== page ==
10 Wednesday AM Reads

Its mid-week already, and your 3 (4?) day weekend is almost here. Until then, we have your fire-roasted morning train reads:

• Is This the Top? (A Wealth of Common Sensesee also BAML: Investors Are Cooling on U.S. Equities (MoneyBeat)
• Act Local, Solve Global: The $5.3 Trillion Energy Subsidy Problem (IMF Direct)
• Apartments: Supply and Demand (Calculated Risksee also Why New Homes Have Become More Expensive: They’re Much Bigger (Real Time Economics)
• The Priceless Art of Not Caring (Motley Fool)
• David Letterman retires: Here’s the most important thing that happened each year of his career (Washington Postsee also 23 Things That David Letterman Invented (Mental Floss)

What are you reading?

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  1. rd commented on May 20

    Re: $5.3 Trillion Energy Subsidy Problem

    I think this highlights the moral and social bankruptcy of the “Shareholder Value” movement in corporate governance. The 1970 era Clean Air and Water Acts and the 1980 era Superfund, TSCA, and RCRA Acts were some of the first attempts to shift the costs of the socialized pollution costs back onto the corporate and municipality originators. Ironically in today’s political environment, all of the major environmental acts (except the original 1980 Superfund) were signed into law by Republican presidents (Nixon and Reagan).

    I suspect that there will be a world-wide movement over the next century to imitate the huge successes of those US laws in improving the environment and reducing pollution and other impacts on the typical citizen. It does come with a cost to specific companies, but when the problems are controlled at the source the net cost to a company is generally surprisingly low and the cost to society is usually a net benefit as the secondary costs that can dwarf the preventive costs are eliminated. A specific good or service may be more expensive, but other costs that were being incurred by the purchasers of that service are reduced or disappear.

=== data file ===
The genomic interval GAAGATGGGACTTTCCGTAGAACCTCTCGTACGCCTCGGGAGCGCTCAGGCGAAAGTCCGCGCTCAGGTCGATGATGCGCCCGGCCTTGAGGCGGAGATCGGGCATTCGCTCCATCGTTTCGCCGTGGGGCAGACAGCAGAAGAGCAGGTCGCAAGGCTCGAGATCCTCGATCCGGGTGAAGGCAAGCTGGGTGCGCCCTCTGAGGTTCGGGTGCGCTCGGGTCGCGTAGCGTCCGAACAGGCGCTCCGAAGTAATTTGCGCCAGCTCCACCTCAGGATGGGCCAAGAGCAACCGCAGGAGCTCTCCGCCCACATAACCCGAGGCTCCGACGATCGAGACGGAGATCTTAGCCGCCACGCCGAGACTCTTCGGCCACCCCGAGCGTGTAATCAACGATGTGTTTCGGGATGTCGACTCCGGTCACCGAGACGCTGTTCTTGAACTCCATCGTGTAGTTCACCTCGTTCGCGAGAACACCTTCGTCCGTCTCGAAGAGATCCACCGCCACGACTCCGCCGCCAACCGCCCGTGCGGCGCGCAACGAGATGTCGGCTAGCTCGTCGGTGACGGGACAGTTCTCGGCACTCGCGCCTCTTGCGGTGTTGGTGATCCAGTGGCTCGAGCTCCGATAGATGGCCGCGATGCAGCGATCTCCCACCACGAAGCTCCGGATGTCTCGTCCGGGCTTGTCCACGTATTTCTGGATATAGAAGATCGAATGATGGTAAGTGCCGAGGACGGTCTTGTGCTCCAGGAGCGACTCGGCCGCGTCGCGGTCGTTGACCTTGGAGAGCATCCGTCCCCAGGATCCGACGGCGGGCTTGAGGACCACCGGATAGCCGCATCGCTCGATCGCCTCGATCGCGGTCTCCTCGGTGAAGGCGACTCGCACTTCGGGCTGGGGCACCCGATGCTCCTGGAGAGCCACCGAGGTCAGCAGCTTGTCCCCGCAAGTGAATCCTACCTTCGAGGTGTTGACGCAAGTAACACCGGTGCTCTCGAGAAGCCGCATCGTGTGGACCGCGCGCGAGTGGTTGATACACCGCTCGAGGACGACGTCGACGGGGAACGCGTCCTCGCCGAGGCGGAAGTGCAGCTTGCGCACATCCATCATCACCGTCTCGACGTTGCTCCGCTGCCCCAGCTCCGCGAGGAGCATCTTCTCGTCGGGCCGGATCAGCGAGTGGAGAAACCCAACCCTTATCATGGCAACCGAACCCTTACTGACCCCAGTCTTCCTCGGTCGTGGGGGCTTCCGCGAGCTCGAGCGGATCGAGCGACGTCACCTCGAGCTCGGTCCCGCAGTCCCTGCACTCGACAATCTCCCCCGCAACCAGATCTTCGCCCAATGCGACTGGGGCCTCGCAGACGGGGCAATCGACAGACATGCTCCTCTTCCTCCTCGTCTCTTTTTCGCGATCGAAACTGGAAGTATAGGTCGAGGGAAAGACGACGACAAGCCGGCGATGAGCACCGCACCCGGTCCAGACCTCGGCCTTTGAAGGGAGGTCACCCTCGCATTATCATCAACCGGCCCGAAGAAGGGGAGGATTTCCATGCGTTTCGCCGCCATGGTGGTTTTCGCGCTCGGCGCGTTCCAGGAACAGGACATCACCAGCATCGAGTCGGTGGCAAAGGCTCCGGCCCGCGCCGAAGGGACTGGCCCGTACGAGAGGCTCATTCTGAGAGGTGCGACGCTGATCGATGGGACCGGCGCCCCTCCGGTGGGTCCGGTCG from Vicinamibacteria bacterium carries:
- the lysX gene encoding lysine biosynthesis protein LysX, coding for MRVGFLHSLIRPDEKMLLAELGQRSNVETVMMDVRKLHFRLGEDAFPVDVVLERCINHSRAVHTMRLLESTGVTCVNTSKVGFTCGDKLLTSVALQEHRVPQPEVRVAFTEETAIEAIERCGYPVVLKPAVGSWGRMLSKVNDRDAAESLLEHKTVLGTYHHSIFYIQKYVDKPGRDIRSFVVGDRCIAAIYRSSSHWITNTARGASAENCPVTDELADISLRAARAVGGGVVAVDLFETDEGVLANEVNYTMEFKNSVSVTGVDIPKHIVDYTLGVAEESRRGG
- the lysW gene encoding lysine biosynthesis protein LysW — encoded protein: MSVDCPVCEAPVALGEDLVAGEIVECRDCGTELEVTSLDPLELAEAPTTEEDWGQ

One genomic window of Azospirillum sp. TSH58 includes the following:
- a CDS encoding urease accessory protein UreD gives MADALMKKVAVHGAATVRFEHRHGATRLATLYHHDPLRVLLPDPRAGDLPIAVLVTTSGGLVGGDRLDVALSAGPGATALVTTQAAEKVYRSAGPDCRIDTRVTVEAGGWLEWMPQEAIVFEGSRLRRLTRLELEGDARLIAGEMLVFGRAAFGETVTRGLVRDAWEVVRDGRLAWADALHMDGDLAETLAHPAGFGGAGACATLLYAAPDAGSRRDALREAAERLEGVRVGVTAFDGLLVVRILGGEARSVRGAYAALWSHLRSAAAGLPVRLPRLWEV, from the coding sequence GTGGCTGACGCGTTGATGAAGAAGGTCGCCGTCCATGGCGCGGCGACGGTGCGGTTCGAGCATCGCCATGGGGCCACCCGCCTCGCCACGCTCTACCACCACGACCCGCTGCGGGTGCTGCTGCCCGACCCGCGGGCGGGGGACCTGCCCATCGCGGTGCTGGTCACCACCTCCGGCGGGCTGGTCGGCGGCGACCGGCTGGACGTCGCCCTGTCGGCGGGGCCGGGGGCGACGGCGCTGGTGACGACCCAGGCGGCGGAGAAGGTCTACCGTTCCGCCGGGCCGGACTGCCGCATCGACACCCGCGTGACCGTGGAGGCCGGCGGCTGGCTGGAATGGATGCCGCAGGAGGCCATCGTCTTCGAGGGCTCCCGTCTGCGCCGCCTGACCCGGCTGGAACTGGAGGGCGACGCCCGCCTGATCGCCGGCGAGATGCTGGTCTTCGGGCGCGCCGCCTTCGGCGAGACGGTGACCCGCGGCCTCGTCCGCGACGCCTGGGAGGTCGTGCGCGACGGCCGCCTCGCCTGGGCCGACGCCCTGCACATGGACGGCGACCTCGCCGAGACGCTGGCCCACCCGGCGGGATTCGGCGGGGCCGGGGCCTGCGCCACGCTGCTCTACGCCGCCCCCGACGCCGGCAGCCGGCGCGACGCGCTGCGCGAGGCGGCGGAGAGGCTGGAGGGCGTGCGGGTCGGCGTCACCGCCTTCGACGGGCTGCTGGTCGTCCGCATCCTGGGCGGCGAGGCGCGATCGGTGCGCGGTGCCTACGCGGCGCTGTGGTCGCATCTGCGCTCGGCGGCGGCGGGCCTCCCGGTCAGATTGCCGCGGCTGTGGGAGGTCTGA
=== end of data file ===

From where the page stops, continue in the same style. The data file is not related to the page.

Many of the other societies (e.g. China) will almost certainly be focusing on reducing their pollution and other impacts as their society gets more wealthy. Once people’s basic needs are met, they will be looking to improve their lot and breathing in poisonous smog and living next to glowing water will not be high on their list of desires. It only took 25 years after the end of the Great Depression and WW II for Americans to insist on a greatly improved environment. We had to invent many of the methods and technologies but other countries can now execute faster and at much lower cost. It can actually be a major export industry for us.

  2. farmera1 commented on May 20

    The post antibiotic era is here with tens of thousands of deaths and millions of illnesses each year due to this issue. Feeding low levels of antibiotics to animals as a growth promotor is a huge contributing factor. Some 80% of antibiotics used in the US are fed to animals.


    “As Cari Romm previously reported in The Atlantic, livestock consume up to 80 percent of the antibiotics used in the U.S., and the amount actually jumped by 16 percent between 2009 and 2012, according to a recent FDA report.

    According to Romm, “In the U.S., antibiotic resistance caused more than two million illnesses in 2013, according to a report by the Centers for Disease Control and Prevention, and an estimated 23,000 deaths,” and they’ve also amounted to an extra $20 billion in healthcare costs. And it’s only poised to get worse: A recent report commissioned by the U.K. government estimates that drug-resistant microbes could cause more than 10 million deaths and cost the global economy $100 trillion by the year 2050.